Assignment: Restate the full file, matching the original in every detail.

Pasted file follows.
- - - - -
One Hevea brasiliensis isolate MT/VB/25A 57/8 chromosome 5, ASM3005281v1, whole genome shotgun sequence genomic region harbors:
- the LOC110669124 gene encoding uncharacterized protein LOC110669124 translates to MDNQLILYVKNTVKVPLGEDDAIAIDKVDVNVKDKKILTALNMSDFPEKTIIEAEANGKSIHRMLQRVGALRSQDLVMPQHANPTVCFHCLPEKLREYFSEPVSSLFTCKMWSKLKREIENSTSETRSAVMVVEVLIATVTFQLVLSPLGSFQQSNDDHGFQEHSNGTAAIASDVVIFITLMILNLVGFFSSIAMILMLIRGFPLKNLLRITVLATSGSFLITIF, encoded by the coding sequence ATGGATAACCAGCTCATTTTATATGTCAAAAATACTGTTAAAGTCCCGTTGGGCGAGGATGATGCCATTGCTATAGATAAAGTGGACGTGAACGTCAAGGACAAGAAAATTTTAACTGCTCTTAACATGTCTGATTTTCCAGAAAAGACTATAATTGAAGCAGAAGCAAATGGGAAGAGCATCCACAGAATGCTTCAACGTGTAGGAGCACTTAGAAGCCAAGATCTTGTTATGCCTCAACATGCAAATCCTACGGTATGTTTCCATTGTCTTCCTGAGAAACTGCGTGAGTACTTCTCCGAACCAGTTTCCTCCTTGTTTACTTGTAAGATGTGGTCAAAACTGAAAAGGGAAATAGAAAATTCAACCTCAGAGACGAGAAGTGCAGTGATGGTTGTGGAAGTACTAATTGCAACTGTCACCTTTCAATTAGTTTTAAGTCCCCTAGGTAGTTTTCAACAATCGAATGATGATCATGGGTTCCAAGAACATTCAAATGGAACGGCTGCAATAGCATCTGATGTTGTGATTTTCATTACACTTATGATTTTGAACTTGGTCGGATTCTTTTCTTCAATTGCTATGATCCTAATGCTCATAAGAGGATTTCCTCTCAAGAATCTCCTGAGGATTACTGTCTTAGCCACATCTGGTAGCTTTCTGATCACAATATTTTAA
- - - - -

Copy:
One Hevea brasiliensis isolate MT/VB/25A 57/8 chromosome 5, ASM3005281v1, whole genome shotgun sequence genomic region harbors:
- the LOC110669124 gene encoding uncharacterized protein LOC110669124 translates to MDNQLILYVKNTVKVPLGEDDAIAIDKVDVNVKDKKILTALNMSDFPEKTIIEAEANGKSIHRMLQRVGALRSQDLVMPQHANPTVCFHCLPEKLREYFSEPVSSLFTCKMWSKLKREIENSTSETRSAVMVVEVLIATVTFQLVLSPLGSFQQSNDDHGFQEHSNGTAAIASDVVIFITLMILNLVGFFSSIAMILMLIRGFPLKNLLRITVLATSGSFLITIF, encoded by the coding sequence ATGGATAACCAGCTCATTTTATATGTCAAAAATACTGTTAAAGTCCCGTTGGGCGAGGATGATGCCATTGCTATAGATAAAGTGGACGTGAACGTCAAGGACAAGAAAATTTTAACTGCTCTTAACATGTCTGATTTTCCAGAAAAGACTATAATTGAAGCAGAAGCAAATGGGAAGAGCATCCACAGAATGCTTCAACGTGTAGGAGCACTTAGAAGCCAAGATCTTGTTATGCCTCAACATGCAAATCCTACGGTATGTTTCCATTGTCTTCCTGAGAAACTGCGTGAGTACTTCTCCGAACCAGTTTCCTCCTTGTTTACTTGTAAGATGTGGTCAAAACTGAAAAGGGAAATAGAAAATTCAACCTCAGAGACGAGAAGTGCAGTGATGGTTGTGGAAGTACTAATTGCAACTGTCACCTTTCAATTAGTTTTAAGTCCCCTAGGTAGTTTTCAACAATCGAATGATGATCATGGGTTCCAAGAACATTCAAATGGAACGGCTGCAATAGCATCTGATGTTGTGATTTTCATTACACTTATGATTTTGAACTTGGTCGGATTCTTTTCTTCAATTGCTATGATCCTAATGCTCATAAGAGGATTTCCTCTCAAGAATCTCCTGAGGATTACTGTCTTAGCCACATCTGGTAGCTTTCTGATCACAATATTTTAA